Saturday, January 4, 2014

Car Dealership Moving to Parkway Triggers Changes; May Add Pressure for Bridge

The paper reports today that a new auto dealership is going in at the intersection of Cherry and the Parkway.

There's all kinds of interesting implications and things to note here!

City Improves Crossing on Cherry and Hyacinth

Let's start with the smallest, but bestest, news!

New Lithia Motors location, 3335 Del Webb Ave NE
This was a terrible place for bicycling, and the addition of a car dealership will likely make traffic worse.

The Parkway has no good crossings for people traveling by bicycle. Intersections are purposefully spaced far apart, the intersecting roads are all busy, and in order to facilitate right-hand turns towards I-5 all the intersecting roads have right-turn-only lanes that trap bicyclists.

The Old:  No good and safe options for crossing:
Right-hooked by high-speed turn lane if you stay in the bike lane;
trouble if you want to merge left into through lane
In August of this year, the City of Salem (together with a contribution from the City of Keizer on a southbound approach) restriped the lanes on two of the crossings and moved the bike lane to the left of the right-turn-only lane.  There's still a tricky merge left with a dashed bike lane, and the crossing is still not suitable for children, but it's definitely an improvement for skilled adults.

I hadn't been through the intersection, so the news was a pleasant surprise a few days ago from the City when the SJ tweeted about the forthcoming article.  (At some indeterminate point I'll update this article with a photo and possibly more details.  Have you been through the intersection on Cherry?)

Vacating the O'Brien Parcels

Invasion: A Single-speed at the BMW Dealership?!
You may remember from our spirited conversations about the Police Station that one of the prospective sites analyzed was a car lot.

An O'Brien Parcel

O'Brien parcel in car-dealer land at Division and Commercial
The City hopes for higher-density mixed-use development
This summer Lithia Motors purchased the O'Brien dealerships, and with this announcement it is now clear these downtown lots will be available for other uses. 

One of the Sustainable Cities Initiative projects was an analysis of mixed-use redevelopment there.  (At this time the City's website is down, so the report, "Development Proposals for Three Targeted Sites in Salem, Oregon," can be found here on the UO site.)

It is difficult to see how this large parcel of four blocks total could be redeveloped at the same time as the Boise and North State Hospital campus parcels.   It seems highly unlikely Salem could absorb a flood of new construction like that.  So the city - not just the government, but all of us - probably has an interest in facilitating a gradual-but-steady development pace that aims for a middle course between boom and bust.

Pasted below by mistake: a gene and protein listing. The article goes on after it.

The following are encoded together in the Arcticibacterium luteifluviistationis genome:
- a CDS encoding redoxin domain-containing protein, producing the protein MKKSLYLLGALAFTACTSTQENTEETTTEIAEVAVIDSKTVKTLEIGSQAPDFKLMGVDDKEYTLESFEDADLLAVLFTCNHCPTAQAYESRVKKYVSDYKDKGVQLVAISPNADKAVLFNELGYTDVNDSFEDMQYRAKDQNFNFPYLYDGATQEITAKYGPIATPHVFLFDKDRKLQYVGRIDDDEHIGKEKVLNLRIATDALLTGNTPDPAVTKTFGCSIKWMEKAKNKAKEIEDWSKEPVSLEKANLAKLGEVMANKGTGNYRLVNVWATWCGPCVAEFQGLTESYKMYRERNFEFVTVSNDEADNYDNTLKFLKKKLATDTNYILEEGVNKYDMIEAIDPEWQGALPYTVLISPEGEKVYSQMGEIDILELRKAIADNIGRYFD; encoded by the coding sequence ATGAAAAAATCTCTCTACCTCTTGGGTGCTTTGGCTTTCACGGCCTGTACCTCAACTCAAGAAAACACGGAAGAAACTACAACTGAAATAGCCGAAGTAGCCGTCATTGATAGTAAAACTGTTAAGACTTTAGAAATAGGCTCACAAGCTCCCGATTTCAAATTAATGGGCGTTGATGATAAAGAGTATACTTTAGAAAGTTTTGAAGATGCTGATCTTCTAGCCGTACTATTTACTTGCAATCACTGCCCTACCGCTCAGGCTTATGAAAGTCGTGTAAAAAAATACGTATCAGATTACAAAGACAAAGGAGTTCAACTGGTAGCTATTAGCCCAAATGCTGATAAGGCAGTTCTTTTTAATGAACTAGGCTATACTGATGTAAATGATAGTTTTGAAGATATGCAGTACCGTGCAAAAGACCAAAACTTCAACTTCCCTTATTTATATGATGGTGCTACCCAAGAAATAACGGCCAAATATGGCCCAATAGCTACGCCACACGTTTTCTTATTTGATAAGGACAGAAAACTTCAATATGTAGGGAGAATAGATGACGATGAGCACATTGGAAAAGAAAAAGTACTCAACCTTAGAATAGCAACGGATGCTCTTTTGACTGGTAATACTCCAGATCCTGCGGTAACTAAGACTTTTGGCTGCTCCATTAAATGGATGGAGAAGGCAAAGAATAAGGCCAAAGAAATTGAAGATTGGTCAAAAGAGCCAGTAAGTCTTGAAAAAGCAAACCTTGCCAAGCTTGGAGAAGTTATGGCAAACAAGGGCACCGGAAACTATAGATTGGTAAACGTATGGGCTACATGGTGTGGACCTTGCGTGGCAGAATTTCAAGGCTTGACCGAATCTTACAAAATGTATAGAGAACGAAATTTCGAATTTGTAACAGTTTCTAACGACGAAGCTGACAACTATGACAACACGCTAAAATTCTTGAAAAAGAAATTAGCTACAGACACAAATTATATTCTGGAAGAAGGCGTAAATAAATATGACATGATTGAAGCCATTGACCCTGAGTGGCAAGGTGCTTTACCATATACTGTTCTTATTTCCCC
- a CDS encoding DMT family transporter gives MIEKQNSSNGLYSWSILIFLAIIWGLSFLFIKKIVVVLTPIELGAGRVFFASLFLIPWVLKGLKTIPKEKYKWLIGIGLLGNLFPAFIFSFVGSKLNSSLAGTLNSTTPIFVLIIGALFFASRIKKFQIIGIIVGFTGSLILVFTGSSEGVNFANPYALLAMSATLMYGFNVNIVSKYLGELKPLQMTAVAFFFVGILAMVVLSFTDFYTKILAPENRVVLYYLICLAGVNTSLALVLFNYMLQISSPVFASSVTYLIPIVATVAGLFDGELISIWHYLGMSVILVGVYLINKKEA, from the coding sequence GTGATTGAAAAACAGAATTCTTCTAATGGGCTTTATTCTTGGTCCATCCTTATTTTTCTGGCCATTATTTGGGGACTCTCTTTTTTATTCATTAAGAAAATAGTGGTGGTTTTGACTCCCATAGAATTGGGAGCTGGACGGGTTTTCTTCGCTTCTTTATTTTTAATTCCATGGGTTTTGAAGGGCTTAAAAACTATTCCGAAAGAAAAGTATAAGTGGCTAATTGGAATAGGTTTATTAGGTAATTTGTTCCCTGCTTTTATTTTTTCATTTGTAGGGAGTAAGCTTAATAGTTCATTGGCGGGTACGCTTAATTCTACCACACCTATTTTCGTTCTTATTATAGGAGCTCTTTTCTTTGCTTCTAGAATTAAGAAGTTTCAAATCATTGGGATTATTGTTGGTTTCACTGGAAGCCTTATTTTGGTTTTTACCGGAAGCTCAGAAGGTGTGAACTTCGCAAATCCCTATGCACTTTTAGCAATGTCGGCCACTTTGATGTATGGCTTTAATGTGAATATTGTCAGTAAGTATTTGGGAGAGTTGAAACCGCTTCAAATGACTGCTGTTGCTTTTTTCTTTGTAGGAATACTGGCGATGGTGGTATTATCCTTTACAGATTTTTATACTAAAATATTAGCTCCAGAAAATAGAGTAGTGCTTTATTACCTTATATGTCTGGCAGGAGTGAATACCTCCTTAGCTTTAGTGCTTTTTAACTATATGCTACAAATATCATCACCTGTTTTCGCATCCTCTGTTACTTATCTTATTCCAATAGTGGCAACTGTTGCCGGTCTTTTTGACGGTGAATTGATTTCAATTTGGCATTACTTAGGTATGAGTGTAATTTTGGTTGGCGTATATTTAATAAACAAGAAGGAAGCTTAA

At the same time, with proximity to downtown, the riverfront and creek, the Union St. RR Bridge, and North Broadway, as well as better road connectivity for car travel, this parcel could yield something very fine. This will be exciting to watch.

Pressure for Third Bridge

Capitol Auto Group Locations on Parkway
And we'll close with the biggest and worstest news:  This summer when the purchase of the O'Brien group was announced, it seemed clear that a cluster of car dealerships was forming on the Parkway.  In addition to serving Marion County communities, it seemed obvious that they would like easy access to Polk County communities.  They will be a powerful voice for accelerating a giant bridge and highway across the river.


Susann Kaltwasser said...

Is there any way to encourage the placement of bike paths in this area that are away from the traffic lanes? The City of Eugene has done this successfully I think in a few areas.

Another place where I would like to see more bike friendly services is around Lancaster Drive. The bike lanes that are on that street are way too dangerous to be used. A lot of low-income people could benefit from having better biking options.

I am not a bike person myself, but I like to encourage as many options as possible. My husband used to like to ride his bike, until he got hit by a car and now his bike is strung up in the garage gathering dust. Such a shame!

Salem Breakfast on Bikes said...

Lancaster's a sticky wicket for sure, but the "multi-way boulevard" concept could hold great promise. See this tumblr and a presentation on Eugene concepts(pdf).

But with the fragmented jurisdiction, as well as the fact that it already has bike lanes, Bike and Walk Salem (bike chapter of TSP here) didn't identify Lancaster for any specific corridor improvements, instead putting in the bucket for future study and "potential enhanced bikeways."

Salem Breakfast on Bikes said...

The City website is back up.

Here's the City's SCI page with links to the three sub-reports on the O'Brien parcel.

Anonymous said...

I'd love to see what appears to be the dealership's overflow parking lot on the west side of High Street between Division and Willow developed to face onto the street. Would go a long way to join downtown and the north Broadway redevelopment area.